Chronology

IAEA Board of Governors adopted a resolution on Iran with a strong call to ensure compliance with relevant UN Security Council resolutions and IAEA recommendations, including the suspension of construction of the facility near Qom
27.11.2009
The signing of the Agreement Establishing an International Science and Technology Center (by Russia, the U.S., Japan and Euroatom, and the European Economic Community).
27.11.1992
The U.S. adopts the Soviet Nuclear Threat Reduction Act (Nunn-Lugar Act), which provides for funding to facilitate elimination of Soviet nuclear and chemical weapons.
27.11.1991
The State Defense Committee of the USSR directed the People’ Commissariat for Non-Ferrous Metallurgy to start mining uranium ore in Tajikistan.
27.11.1942
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PIR PRESS NEWS

27.11.2020

International security is not a center of the world, but a reflection of profound processes that nowadays are characterized by a growing randomness and shrinking planning horizon. Confidence, privacy and confidentiality of diplomacy are deteriorating. Ensuring security requires not only technical, but also political decisions. Under such circumstances the aim of the Russian foreign policy is to find a balance between development and security amidst an incoming new wave of globalization. To secure its status of a great power, Russia needs to preserve its relevance among other players and play a role of additional element to the situation of unsteady equilibrium.

25.11.2020

“In this transitional period, further strengthening of the dialogue with external partners, in particular BRICS-Plus, is of paramount importance. The absence of the states of the Middle East and Southeast Asia in the “club” at present limits the potential for the formation of a BRICS partner network. Whereas the “club” has a generally strong membership, so far, none of the states of the Islamic world participates in BRICS. This creates a certain imbalance, even though the Muslim population makes up a significant share in two of the five BRICS countries (India and Russia)”, ‒ PIR Center's report on the prospects of BRICS enlargement from the point of view of international security and Russia's interests.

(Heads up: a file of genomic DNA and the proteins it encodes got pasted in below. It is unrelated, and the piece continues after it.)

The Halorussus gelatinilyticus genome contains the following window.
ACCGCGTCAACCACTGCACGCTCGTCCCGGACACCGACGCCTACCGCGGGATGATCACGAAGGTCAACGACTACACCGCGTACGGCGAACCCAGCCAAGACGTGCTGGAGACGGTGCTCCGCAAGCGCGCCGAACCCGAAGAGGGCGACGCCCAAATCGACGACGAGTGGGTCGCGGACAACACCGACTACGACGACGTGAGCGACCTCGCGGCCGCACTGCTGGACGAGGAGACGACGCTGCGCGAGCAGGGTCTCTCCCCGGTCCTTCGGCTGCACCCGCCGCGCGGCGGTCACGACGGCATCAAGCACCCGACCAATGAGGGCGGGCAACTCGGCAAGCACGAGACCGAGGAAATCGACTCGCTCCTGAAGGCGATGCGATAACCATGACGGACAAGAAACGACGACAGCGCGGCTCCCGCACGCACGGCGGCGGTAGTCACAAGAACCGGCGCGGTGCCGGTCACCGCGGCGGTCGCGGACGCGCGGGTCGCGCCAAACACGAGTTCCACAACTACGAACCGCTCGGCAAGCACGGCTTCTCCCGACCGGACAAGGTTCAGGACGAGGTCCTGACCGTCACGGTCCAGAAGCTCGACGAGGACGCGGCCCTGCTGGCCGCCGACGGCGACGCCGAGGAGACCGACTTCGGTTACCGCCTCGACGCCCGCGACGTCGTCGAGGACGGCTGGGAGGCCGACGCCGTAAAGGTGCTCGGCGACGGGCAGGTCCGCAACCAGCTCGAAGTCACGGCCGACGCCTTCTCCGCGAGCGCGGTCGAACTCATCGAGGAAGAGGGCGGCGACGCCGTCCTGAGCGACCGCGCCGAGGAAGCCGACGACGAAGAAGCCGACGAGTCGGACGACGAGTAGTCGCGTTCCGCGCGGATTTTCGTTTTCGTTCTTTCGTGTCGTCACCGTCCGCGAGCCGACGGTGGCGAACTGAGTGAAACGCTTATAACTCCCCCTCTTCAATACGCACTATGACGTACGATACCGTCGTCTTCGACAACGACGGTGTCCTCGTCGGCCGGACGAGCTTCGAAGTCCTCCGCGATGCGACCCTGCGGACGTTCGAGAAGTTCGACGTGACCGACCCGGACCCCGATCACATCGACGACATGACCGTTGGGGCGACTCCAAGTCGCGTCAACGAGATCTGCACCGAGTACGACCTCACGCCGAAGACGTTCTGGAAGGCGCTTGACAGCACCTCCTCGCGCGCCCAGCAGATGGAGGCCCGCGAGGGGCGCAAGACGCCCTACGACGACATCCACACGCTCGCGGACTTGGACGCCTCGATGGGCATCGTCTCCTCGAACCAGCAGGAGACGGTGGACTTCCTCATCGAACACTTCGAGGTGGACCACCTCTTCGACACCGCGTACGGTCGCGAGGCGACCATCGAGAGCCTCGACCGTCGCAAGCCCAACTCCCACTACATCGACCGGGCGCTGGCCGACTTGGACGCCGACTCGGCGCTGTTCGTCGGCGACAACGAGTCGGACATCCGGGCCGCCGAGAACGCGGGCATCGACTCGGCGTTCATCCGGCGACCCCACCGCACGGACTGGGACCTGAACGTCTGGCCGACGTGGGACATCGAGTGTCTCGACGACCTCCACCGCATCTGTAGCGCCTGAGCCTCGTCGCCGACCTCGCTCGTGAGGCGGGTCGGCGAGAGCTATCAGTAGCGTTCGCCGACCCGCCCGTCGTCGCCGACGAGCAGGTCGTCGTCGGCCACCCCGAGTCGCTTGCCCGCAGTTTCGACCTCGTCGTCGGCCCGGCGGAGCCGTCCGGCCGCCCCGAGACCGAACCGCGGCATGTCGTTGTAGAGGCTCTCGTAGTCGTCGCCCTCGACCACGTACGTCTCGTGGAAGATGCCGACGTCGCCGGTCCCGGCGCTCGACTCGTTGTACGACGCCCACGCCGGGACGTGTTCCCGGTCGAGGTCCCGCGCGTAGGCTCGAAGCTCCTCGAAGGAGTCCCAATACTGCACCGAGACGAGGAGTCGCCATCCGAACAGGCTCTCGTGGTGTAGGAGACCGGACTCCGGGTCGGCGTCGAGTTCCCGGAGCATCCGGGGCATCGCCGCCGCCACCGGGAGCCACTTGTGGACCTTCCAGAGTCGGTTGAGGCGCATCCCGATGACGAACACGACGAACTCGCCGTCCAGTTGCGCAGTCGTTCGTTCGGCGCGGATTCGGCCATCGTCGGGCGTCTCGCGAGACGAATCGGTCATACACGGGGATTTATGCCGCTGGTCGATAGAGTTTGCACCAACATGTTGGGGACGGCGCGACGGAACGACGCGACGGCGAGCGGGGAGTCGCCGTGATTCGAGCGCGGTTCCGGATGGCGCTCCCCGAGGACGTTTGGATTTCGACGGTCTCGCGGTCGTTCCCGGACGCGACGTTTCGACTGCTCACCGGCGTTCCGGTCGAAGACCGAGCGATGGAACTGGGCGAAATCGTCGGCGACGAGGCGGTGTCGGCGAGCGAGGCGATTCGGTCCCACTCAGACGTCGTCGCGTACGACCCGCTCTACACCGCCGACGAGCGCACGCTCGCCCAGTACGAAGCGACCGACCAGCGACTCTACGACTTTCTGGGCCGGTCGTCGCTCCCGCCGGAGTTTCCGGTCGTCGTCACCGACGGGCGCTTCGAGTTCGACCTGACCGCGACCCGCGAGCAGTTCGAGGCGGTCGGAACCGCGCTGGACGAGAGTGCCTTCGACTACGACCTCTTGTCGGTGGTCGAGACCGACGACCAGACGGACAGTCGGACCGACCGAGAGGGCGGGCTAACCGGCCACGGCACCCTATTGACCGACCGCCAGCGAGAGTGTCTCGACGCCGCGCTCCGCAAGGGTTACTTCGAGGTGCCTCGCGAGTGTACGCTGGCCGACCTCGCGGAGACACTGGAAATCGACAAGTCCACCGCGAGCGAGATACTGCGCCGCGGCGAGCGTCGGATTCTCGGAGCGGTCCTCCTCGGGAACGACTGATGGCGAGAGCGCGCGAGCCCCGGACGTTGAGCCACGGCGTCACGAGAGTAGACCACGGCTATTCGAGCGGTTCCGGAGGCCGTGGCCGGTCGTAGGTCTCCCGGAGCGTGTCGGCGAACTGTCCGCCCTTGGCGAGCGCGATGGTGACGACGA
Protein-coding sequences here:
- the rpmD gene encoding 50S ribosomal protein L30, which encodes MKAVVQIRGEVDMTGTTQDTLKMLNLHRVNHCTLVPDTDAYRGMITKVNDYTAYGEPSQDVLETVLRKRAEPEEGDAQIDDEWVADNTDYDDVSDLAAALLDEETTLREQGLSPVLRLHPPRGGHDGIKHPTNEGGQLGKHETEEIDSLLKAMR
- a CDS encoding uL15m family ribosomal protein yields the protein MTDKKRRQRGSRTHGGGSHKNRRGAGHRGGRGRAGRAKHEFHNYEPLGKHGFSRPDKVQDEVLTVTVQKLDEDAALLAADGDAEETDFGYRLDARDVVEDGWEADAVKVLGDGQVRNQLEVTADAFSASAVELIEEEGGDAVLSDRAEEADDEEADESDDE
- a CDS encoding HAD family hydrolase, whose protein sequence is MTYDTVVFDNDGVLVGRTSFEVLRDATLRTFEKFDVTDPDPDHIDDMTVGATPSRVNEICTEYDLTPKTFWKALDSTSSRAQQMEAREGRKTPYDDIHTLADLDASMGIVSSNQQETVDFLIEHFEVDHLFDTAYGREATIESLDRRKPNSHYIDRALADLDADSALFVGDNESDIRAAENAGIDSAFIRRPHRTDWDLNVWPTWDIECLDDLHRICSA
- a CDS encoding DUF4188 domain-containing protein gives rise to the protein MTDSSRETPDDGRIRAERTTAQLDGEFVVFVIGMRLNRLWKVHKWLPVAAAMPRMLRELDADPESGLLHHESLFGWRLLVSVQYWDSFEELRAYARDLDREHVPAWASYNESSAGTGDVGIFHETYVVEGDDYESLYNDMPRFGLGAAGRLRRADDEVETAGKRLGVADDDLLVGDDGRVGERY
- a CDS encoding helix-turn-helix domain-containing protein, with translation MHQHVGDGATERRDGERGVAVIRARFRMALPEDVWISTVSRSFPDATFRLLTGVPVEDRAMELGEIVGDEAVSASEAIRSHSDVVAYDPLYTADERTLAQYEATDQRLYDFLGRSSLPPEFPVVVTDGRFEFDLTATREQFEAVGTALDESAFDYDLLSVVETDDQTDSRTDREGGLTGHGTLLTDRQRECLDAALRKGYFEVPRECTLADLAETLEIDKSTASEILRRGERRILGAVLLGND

24.11.2020

On the November 16 the U.S. conducted a successful test of the SM-3 Block IIA interceptor missile. The target of interceptor missile imitated an ICBM. The editorial board decided to talk to an expert about the way such test may influence strategic stability.  During the interview Oleg Krivolapov, research fellow of the Institute of USA and Canada of the Russian Academy of Sciences, told Nikita Degtyarev, Coordinatorof the PIR CenterInformation & Publications Program, about the influence of the SM-3 Block IIA test on strategic stability, threat to Russian strategic systems and the future of the U.S. antimissile system.

PIR Center and MGIMO University Joint Module “WMD Nonproliferation and International Security”

SYLLABUS

“WMD NONPROLIFERATION AND INTERNATIONAL SECURITY” 

"Governance and Global Affairs" M. A. in International Affairs

Course Description

International community faces new threats of weapons of mass destruction use and proliferation. Over the last two decades after the end of the cold war, Russia, the USA, other nuclear-weapon states as well as other countries and international organizations have acquired invaluable experience in international negotiations and implementation of joint agreements on nuclear weapons reductions, development of export control and nuclear security systems, as well as international cooperation in nuclear energy. Even with political changes, cooperation on nuclear sphere is a key factor of international security and successful solution of global and regional nonproliferation problems.